The Pirates trot Francisco Liriano out to the mound. Liriano’s slowed a bit recently, because this is basically as many innings as he’s ever thrown. It’s easy to forget this in part because injuries the past couple of years kept his innings down, which may not have been much of a net negative. Liriano got knocked around in Milwaukee recently and there was open talk by management about managing his level of fatigue. Because of the starting pitcher glut (not that Jeff Locke is someone you absolutely, positively have to find room in the rotation for), along with high totals for Liriano and Cole and Burnett working himself back from injury, the decision was made to temporarily expand the rotation to line things up for the important games and give some guys a little extra rest.
For Liriano, it worked: he got an extra day of rest heading into his last start, and held the Dodgers to just two runs in seven innings, with nine Ks. He’s getting two extra days this time. Liriano throws against Jason Hammel, who the Bucs made quick work of the last time out.
While a top-of-his-game Gerrit Cole is the single most important thing to have right now, with the Wild Card looming, an effective Francisco Liriano is a big part of what lies beyond that, if anything.
The Pirates are 4.5 up on the Cubs with eight to play, which means a win today all-but-clinches a home Wild Card game. But a loss, with Arietta looming tomorrow, all-but-assures that we’re sweating it out the rest of the way. First pitch is at 1:05 PM.
In the last couple of recaps of Gerrit Cole’s starts, I’ve talked about how the general way he’s pitching heading into the postseason might be more important than whether or not we actually win the games in question. That’s a little different now, with the Cardinals losing and the Bucs now just three back in the Central. But the Wild Card is still the most likely outcome, so as much as I enjoy the wins, I’m still more encouraged by the fact that Cole’s been pitching well down the stretch.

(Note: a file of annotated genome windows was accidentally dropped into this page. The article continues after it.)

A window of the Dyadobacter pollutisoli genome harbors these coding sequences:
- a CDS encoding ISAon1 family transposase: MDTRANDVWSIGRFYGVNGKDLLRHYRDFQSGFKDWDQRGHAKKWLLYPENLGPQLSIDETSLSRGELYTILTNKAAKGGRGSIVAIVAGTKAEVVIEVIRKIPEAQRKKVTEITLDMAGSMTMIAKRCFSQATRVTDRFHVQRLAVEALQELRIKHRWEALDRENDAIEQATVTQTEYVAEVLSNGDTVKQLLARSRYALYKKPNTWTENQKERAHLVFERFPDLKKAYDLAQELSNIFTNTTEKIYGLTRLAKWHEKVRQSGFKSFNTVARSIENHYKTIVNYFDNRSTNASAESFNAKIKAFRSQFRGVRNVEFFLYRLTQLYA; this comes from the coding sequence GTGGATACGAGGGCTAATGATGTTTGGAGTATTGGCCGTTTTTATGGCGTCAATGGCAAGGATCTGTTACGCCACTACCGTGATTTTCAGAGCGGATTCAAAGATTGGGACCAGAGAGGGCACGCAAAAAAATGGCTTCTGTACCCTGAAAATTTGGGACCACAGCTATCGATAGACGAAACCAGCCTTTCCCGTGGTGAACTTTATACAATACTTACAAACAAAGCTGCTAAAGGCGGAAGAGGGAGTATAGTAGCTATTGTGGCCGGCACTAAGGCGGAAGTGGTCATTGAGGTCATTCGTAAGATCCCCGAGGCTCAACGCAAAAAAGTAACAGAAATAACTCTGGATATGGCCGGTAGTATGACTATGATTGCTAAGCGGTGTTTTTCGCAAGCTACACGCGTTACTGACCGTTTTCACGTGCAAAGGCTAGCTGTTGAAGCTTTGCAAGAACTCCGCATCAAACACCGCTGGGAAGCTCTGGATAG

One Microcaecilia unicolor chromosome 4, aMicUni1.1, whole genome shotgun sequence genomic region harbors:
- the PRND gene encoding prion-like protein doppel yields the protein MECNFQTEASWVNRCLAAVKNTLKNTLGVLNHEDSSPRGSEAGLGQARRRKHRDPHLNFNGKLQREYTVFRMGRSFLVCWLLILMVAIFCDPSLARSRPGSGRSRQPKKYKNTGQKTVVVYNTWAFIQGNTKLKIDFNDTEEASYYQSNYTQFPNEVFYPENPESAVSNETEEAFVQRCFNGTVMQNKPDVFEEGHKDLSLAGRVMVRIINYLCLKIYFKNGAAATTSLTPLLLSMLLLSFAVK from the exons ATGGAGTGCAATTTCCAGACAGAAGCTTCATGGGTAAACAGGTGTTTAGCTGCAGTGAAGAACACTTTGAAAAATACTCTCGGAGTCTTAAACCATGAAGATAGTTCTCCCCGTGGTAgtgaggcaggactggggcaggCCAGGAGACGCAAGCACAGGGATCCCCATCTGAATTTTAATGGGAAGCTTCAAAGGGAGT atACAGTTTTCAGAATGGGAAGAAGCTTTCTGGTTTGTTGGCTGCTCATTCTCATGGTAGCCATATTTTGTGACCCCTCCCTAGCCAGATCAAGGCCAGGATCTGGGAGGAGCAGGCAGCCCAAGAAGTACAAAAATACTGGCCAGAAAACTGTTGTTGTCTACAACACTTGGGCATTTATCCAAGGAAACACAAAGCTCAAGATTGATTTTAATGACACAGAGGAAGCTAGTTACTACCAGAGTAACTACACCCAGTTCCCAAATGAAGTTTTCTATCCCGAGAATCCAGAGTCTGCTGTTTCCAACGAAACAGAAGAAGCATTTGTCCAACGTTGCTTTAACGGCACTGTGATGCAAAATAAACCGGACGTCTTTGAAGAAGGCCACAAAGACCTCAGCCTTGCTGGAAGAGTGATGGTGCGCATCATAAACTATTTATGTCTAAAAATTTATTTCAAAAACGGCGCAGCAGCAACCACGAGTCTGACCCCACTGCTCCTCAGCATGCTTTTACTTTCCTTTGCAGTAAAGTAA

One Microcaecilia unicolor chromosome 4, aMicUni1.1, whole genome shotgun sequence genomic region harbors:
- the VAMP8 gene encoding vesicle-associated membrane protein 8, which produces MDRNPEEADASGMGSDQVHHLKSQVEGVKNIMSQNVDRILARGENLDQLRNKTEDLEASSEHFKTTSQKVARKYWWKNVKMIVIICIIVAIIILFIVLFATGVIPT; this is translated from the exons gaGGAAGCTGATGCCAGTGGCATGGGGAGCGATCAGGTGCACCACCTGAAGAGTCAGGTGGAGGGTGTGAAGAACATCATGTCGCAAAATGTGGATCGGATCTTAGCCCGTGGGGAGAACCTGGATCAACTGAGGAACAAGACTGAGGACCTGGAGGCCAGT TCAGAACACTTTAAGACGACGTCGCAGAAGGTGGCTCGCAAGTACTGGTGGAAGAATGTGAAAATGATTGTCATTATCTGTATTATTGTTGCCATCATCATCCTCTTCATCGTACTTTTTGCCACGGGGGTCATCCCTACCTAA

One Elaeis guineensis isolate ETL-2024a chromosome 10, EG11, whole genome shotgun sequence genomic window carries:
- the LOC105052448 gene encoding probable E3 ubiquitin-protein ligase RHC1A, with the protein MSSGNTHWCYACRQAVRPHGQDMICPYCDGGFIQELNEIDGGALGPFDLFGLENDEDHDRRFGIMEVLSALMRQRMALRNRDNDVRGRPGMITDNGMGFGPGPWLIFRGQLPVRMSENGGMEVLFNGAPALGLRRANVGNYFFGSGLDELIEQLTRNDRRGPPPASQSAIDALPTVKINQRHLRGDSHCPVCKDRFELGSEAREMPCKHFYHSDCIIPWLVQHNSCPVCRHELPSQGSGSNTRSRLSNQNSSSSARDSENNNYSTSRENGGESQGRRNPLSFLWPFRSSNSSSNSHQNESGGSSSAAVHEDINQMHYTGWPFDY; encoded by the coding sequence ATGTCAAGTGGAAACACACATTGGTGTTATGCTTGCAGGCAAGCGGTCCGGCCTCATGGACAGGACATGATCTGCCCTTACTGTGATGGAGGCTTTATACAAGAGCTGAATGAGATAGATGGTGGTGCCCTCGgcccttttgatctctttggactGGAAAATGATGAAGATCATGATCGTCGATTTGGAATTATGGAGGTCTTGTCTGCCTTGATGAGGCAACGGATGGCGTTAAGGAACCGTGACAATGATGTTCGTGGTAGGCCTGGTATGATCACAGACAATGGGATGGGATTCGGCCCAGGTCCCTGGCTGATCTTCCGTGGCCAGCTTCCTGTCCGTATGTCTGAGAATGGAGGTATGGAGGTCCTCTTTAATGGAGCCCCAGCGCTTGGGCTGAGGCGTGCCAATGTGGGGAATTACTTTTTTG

Occasionally, people have pointed out that, as frustrating as it is to win this many games and still be in second, it’s got to be pretty frustrating for the Cardinals to be on pace for 100 wins and still be sweating in the last weeks of the season. That’s a fair point (though the sympathy will only be warranted if they actually fall short for once). Allow me to offer a similar perspective shift: think about how terrified you are of Jake Arietta in the Wild Card game. Now imagine you’re the Cubs, knowing you have to face Gerrit Cole, who just shut you down at home. The Cubs are like spiders: they’re probably as scared of you as you are of them.
Even though the Bucs are three games back, they control their own destiny, because three of those games are against St. Louis. It doesn’t mean a lot to say that, because winning eight more consecutive baseball games is pretty much out of the question, but it’s a better position to be in than they were yesterday.
When the Pirates clinched a postseason berth for the third consecutive year, every media outlet that reported on it noted that the celebration was muted. This is common when a team is made up of players who’ve reached this level before and have higher ambitions. Sip a little cham-pagn-ye and grip the next rung of the ladder.
The next rung, in this case, is making sure that playoff game is played in Pittsburgh. The Pirates have won two-thirds of their home games this year, so that would be a pretty big deal. And they’re in a very good position to make it happen: their sweep in Colorado has put them 3.5 games up on the Cubs for the first Wild Card spot, which means they’ll still be in line for a home game even if they’re swept in this upcoming series. That’s a nice place to be.
Not as nice is the fact that the Cubs are throwing both Lester and Arietta at us this series, so it’s easy to envision a series where the Bucs play pretty well and get swept anyway. But win this series and a home playoff game is all but assured. Heck, scrape out even one win and it still becomes pretty likely.
Ideally, we’d want to make up a game on St. Louis in this series so that a sweep against them in the next series (not that it would be easy) would bring us (finally) even in first. That’s a tall order against these pitchers, and this Cubs team, especially with St. Louis playing three against Milwaukee at home.